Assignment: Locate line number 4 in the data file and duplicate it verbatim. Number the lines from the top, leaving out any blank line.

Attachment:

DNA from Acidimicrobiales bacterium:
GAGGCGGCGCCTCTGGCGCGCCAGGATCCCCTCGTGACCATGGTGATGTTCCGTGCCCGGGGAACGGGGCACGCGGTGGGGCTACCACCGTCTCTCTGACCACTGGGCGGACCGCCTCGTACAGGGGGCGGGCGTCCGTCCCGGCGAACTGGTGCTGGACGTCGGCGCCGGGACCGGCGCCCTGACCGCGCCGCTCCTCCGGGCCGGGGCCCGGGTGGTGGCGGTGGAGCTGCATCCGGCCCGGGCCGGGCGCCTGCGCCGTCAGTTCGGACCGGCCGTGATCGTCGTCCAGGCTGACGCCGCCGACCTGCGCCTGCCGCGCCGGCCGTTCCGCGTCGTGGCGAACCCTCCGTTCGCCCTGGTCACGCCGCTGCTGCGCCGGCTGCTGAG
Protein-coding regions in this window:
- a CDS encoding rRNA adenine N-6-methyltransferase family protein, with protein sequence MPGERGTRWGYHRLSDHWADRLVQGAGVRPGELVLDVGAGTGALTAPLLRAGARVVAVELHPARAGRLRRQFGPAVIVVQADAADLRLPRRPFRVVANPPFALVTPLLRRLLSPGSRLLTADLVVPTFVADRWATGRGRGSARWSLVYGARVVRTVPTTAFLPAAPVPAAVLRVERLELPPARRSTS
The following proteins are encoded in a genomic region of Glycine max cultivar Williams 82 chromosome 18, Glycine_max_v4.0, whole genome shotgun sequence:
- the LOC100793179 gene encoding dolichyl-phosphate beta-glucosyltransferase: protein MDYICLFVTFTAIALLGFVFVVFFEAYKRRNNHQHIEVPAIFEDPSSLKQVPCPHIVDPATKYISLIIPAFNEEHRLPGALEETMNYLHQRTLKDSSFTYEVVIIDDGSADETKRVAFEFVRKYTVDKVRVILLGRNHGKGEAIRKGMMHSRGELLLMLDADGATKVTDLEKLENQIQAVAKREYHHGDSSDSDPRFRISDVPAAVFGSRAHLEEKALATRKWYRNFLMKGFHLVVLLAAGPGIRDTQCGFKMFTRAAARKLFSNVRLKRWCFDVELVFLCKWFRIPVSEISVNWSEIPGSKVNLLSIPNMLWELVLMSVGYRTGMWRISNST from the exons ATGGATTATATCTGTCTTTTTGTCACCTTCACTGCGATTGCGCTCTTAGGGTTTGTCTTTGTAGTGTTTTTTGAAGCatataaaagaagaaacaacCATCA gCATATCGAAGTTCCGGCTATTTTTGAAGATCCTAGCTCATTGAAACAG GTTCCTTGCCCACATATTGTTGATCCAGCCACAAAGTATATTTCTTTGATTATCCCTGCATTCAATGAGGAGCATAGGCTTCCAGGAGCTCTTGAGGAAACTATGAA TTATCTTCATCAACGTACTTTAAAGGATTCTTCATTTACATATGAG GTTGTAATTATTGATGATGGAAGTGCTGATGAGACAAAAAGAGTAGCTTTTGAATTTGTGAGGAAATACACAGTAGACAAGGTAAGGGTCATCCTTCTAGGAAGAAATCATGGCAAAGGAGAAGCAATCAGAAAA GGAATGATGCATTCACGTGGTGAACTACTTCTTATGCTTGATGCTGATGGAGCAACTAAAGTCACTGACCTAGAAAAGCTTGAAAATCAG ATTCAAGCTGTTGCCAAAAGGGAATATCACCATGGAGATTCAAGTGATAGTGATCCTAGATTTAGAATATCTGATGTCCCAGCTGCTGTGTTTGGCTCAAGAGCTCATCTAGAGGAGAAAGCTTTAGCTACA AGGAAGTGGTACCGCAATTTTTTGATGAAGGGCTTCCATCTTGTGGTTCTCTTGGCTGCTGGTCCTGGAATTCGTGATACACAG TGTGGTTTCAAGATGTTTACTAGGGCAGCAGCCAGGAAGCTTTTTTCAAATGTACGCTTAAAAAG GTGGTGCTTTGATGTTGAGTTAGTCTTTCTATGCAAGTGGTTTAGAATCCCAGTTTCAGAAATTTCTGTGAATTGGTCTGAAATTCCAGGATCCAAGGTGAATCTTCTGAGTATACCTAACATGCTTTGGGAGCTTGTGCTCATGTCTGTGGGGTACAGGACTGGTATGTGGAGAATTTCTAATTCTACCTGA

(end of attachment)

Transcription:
- a CDS encoding rRNA adenine N-6-methyltransferase family protein, with protein sequence MPGERGTRWGYHRLSDHWADRLVQGAGVRPGELVLDVGAGTGALTAPLLRAGARVVAVELHPARAGRLRRQFGPAVIVVQADAADLRLPRRPFRVVANPPFALVTPLLRRLLSPGSRLLTADLVVPTFVADRWATGRGRGSARWSLVYGARVVRTVPTTAFLPAAPVPAAVLRVERLELPPARRSTS